12 year old threatened to be expelled for her natural hair


Candice Chung


Because school uniforms are bland, most of us would've tried to get away with a piercing here or a friendship bracelet there to show that we are not entirely homogeneous creatures slowly being brainwashed by high school. 

Sadly these futile 'creative expressions' tend to end in detentions. But what if you naturally stood out from everyone? Would you still get in trouble for looking like yourself? 

That's the dilemma faced by 12-year-old Vanessa VanDyke from Orlando, who was threatened with expulsion because of her naturally puffy hair. It's a glorious head of frizzy tresses that she's grown to love and seems to be completely comfortable with:

AS Vanessa told Orlando news outlet Local 6: “It says that I’m unique...First of all, it’s puffy and I like it that way. I know people will tease me about it because it’s not straight. I don’t fit in.”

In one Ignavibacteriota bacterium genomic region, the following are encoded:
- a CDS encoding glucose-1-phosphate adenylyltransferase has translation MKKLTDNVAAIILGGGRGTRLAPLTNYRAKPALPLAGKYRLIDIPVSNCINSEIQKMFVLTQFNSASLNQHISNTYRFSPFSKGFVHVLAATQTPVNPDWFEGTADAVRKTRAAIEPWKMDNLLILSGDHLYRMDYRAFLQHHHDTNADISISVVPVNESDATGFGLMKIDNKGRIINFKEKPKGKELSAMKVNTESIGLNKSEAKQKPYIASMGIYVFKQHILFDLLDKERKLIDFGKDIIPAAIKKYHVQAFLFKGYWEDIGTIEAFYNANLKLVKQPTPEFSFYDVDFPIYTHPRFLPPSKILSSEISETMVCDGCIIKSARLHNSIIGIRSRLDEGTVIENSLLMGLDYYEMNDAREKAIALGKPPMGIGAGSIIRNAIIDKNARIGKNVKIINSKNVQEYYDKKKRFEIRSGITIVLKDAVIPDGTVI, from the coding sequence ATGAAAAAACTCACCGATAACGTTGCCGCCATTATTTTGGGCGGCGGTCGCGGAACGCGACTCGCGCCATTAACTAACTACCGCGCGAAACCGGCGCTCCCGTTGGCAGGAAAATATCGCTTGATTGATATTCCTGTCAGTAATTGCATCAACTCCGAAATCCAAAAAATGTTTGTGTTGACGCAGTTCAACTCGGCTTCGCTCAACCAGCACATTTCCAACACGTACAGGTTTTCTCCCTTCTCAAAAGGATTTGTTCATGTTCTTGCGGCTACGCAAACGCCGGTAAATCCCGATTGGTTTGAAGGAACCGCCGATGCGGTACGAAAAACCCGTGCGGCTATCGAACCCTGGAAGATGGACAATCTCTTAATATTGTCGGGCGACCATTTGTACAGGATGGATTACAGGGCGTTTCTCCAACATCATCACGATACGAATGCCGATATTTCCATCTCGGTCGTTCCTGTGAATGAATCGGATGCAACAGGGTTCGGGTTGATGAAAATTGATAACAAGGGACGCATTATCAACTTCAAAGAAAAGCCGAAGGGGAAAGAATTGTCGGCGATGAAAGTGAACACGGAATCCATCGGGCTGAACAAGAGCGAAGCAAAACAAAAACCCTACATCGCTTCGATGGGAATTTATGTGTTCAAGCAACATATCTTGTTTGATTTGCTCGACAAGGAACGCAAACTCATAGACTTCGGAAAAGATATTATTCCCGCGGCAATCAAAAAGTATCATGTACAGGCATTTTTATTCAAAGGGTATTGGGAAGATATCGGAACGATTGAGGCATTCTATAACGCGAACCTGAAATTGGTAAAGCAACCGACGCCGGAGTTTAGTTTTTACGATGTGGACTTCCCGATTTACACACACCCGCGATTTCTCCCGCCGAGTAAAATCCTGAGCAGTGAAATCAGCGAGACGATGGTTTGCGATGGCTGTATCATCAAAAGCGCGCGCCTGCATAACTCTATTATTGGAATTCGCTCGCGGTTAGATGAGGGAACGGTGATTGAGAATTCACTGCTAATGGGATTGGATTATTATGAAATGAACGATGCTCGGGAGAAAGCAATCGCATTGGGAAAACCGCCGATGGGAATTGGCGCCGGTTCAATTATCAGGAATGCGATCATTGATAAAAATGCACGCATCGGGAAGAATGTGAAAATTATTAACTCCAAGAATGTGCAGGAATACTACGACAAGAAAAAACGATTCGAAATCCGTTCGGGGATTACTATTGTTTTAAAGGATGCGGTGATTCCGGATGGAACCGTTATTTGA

But the administrators at Faith Christian Academy have given her a week to "either straighten or cut her hair or find a new school". According to The Gloss, the school's dress code states that "hair must be a natural colour and not a distraction" -- which usually refers more to things like Mohawks and experimental cuts. 

Interestingly, Vanessa has been sporting her natural hair since the start of the year but it has only become an issue when she complained to the school that other students have been bullying her because of her hair. 

And instead of punishing the bullies, the school has placed the blame squarely on Vanessa for being different. So let's get this straight, is this a warped lesson in body image? Fail to confirm and risk being removed from your friends and expelled? 

Vanessa's mum  Sabrina Kent puts things into perspective nicely for us: “A distraction to one person is not a distraction to another...You can have a kid come in with pimples on his face. Are you going to call that a distraction?”

Remember the trolls who asked US Olympic gymnast Gabby Douglas to "Do something with her hair" when she became the first person of colour to win gold medal in the individual all-round competition? 

The shocked Douglas hit back at critics with the perfect amount of sass: "I don't know where this is coming from. What's wrong with my hair? I'm like, 'I just made history and people are focused on my hair?' It can be bald or short, it doesn't matter about [my] hair."

Bottom line? Vanessa, it's not you, it's them. Definitely them. 

The Gloss